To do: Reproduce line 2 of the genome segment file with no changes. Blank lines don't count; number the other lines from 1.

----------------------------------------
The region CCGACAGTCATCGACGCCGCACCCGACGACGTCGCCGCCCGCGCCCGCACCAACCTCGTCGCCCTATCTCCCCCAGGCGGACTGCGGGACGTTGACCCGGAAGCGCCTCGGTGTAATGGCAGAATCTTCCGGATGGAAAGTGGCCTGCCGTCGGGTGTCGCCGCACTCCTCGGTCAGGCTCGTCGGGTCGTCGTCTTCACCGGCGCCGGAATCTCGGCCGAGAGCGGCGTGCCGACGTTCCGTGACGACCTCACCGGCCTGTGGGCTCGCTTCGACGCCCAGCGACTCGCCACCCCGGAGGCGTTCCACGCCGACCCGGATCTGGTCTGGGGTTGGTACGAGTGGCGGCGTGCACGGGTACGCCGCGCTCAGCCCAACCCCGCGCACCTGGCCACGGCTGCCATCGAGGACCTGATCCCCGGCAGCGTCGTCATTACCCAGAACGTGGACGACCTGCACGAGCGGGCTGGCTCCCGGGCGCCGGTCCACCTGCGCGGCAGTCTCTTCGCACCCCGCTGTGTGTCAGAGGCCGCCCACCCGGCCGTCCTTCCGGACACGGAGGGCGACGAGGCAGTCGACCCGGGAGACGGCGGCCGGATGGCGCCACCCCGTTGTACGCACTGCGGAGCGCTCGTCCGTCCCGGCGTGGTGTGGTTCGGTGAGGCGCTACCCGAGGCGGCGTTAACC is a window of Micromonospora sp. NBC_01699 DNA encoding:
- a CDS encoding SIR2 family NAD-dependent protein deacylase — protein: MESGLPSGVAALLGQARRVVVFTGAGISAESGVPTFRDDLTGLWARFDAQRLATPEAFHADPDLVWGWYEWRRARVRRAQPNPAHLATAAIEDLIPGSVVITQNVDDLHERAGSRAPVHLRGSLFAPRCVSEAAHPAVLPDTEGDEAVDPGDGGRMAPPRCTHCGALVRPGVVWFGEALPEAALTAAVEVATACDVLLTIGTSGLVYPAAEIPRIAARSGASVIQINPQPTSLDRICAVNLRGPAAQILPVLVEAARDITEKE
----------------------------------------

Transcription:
- a CDS encoding SIR2 family NAD-dependent protein deacylase — protein: MESGLPSGVAALLGQARRVVVFTGAGISAESGVPTFRDDLTGLWARFDAQRLATPEAFHADPDLVWGWYEWRRARVRRAQPNPAHLATAAIEDLIPGSVVITQNVDDLHERAGSRAPVHLRGSLFAPRCVSEAAHPAVLPDTEGDEAVDPGDGGRMAPPRCTHCGALVRPGVVWFGEALPEAALTAAVEVATACDVLLTIGTSGLVYPAAEIPRIAARSGASVIQINPQPTSLDRICAVNLRGPAAQILPVLVEAARDITEKE